Two very different families are central to the plot in Nina Simon’s debut mystery Mother-Daughter Murder Night, and given the recent fires in California, it’s not surprising that fire is just as pivotal.
Fire, and fiery women, even if they’re cool on the outside. Lana Rubicon is a super-stylish “diamond-hard” realtor who’s been forced out of work and has retreated from chic, high-energy LA to a small town up the coast. She moves in with her somewhat estranged daughter Beth needing support during cancer treatment. Will this highly critical woman work Beth’s last nerve? And where does her granddaughter fit into the family geometry?
The other family’s toughest member is wealthy Diana Whiteacre whose first husband was a young duke and whose ailing father is a local landowner. His death pits her and Martin, her Maserati-driving brother, against each other since they have very different dreams for the ranch that they’ll inherit. Martin’s a bit too smooth for his own good.
The men in this novel are either pushy-verging-on-aggressive, or less than competent in contrast to the deeply resourceful women of all ages. And that’s just fine, since Lana’s barbed view of men and power permeates the story and she offers a steady supply of wit and hard-earned wisdom.
There are some minor mysteries tied into the main one that involves two murders and those aren’t too hard to unravel (and neither is the murder weapon), but Simon does a good job of shifting suspicion back and forth among various characters as Lana, Beth and Jack become embroiled in solving the crimes. At great risk to themselves, of course.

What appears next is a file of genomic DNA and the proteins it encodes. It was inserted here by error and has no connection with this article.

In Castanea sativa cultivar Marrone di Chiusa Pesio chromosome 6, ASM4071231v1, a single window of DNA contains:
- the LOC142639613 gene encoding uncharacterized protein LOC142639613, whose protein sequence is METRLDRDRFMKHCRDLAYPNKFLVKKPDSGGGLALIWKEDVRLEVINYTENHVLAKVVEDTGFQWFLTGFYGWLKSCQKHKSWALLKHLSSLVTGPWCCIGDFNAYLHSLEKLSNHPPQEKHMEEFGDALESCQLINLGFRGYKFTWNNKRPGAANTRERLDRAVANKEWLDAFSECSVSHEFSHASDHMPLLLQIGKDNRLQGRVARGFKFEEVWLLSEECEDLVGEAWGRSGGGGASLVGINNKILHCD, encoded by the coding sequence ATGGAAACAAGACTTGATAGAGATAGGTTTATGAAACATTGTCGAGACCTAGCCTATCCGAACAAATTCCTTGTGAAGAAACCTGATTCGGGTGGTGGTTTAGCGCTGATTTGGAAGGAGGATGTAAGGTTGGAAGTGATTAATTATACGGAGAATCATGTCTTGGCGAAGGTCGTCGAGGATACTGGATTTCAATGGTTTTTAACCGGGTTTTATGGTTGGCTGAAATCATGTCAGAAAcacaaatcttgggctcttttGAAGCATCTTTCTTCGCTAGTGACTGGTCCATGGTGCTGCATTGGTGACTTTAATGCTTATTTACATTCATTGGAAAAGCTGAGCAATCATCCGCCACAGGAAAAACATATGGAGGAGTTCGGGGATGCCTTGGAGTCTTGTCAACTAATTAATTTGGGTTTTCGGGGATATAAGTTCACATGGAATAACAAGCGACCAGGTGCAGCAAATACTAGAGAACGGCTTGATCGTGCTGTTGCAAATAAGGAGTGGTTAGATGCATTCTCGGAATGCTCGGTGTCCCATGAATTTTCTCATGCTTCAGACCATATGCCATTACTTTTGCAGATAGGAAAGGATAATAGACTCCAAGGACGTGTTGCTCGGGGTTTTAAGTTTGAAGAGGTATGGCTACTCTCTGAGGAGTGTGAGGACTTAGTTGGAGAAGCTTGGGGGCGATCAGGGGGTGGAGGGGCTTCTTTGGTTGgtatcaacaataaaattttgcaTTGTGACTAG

Simon’s people are real, her prose is taut especially when describing pain and physical peril, and she excels at making you feel transported to places you’ve never seen. Here’s Lana gazing out a window late at night:
The moon was full above the slough, and the whole world looked flattened out in grayscale wispy clouds, grainy fields, fast-moving current. Glints of moonlight bounced off the water where harbor seals surfaced, hunting crabs along the mud flat that edged the slice of beach behind the house.
Simon cleverly gave Lana a very rare American surname, Rubicon, to recall the famous decision Julius Caesar made when he crossed the river of that name in 49 B.C.E, breaking Roman law to bring troops into Italy for the first time. The characters in Mother-Daughter Murder Night keep crossing one kind of boundary or another and that makes for an entertaining read.
Simon’s afterword adds another layer to everything in the book, since she wrote the novel when her mother developed lung cancer and they both needed distraction and a project. As such, it’s a powerful gift. ★★★★
Lev Raphael is the former crime fiction reviewer for The Detroit Free Press and author of ten Nick Hoffman mysteries set in the hothouse world of academia.